Result: The minimum age of the patients was 18years, while the maximum was 83. The mean age was 38.39± 13.75. There was male preponderance 84(60%), compared to 56(40%) female. The secondary health institution made the highest referral. Forty eight (34.3%) had smear-positive TB, while 92(65.7%) were sputum negative. Thirty two (38.1%) male out of 84 and 12(21.4%) female out of 56 were sensitive to Rifampicin, while 6(7.1) male out of 84 and 4 (7.1%) female out of 56 were resistant to it. Forty four (31.4%) were MD-TB positive with a prevalence of 31.4%. Ten (7.2%) were Rifampicin resistant; this included 6 males and females. This was statically significant.

Conclusion: Our study highlights that physicians should have high index of suspicion for rifampicin resistant tuberculosis in patients refractory to anti-TB treatment. The MTB/RIF test is a useful method for rapid diagnosis of TB and detection of RIF-resistance strains. There is need for increasing effort to interrupt the transmission of RIF-TB.

Rifampicin resistant tuberculosis; Secondary health institution; Nigeria; West Africa
According to World Health Organization [1], nearly 2 billion people, one-third of the world’s population have T.B. Almost 95% of T.B cases are found in the developing world. Nigeria currently ranks 10th among the 22 tuberculosis high burden countries in the world.
According to the World Health Organization, 650,000 people are infected by worldwide [2]. In Africa, 1.9% of new cases and 9.4% of diagnosed and treated patients are infected by a MDR strain [2]. The WHO estimates a Multi-Drug Resistant (MDR)-TB prevalence rate of 3.1% and 1% among new and retreatment TB patients respectively in Nigeria [3]. Multi-drug resistance (MDR) TB is defined as tuberculosis disease caused by a strain of M. tuberculosis that was resistant to at least isoniazid and rifampicin [4]. Emerging Multidrug-Resistant Tuberculosis-TB (MDR) is one of the major concerns of the Health policy [5]. Few studies had documented the presence of disease in Nigeria, with prevalent rates ranging from 4%-76.3% [6-9].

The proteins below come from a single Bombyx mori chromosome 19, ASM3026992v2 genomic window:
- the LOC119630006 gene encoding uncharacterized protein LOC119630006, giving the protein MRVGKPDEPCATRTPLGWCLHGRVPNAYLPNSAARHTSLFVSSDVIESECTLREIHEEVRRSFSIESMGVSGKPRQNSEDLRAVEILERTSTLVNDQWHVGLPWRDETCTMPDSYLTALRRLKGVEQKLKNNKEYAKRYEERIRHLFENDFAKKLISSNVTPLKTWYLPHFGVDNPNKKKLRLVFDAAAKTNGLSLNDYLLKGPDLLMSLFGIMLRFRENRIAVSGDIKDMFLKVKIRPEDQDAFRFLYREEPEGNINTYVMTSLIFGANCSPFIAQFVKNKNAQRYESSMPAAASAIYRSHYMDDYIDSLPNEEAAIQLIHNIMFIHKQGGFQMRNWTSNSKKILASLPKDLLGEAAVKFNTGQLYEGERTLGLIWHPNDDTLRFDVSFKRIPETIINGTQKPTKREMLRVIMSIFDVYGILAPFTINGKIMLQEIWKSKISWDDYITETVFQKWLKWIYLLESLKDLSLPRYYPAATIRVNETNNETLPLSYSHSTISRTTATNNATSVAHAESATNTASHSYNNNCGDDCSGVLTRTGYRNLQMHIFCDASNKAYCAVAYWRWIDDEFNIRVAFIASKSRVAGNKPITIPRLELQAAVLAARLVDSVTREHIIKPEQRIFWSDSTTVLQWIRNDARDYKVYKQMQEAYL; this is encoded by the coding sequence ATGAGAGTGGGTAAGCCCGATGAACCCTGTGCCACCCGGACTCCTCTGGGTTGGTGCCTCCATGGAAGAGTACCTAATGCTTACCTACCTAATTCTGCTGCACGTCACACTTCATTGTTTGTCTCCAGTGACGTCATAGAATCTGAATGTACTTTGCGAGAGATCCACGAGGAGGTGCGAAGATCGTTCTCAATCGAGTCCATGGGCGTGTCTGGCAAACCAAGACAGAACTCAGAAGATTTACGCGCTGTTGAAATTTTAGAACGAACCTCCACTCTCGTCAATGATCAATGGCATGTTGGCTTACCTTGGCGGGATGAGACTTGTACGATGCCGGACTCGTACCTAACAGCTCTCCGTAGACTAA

In a case study conducted in infectious Diseases Hospital, Kano, out of 80 patients sampled, 52 were diagnosed to be Acid Fast Bacilli (AFB) positive and 28 were Acid Fast Bacilli negative; 61.5% and 38.5% prevalence were found in male and female patients respectively, with age group 31-40years having the highest prevalence of 28.8% [10]. Sputum smear microscopy remains the most common way to diagnose pulmonary TB. Depending on the report and method used, smear microscopy can accurately detect TB in 20% to 80% (using fluorescence microscopy methods) of TB cases [11].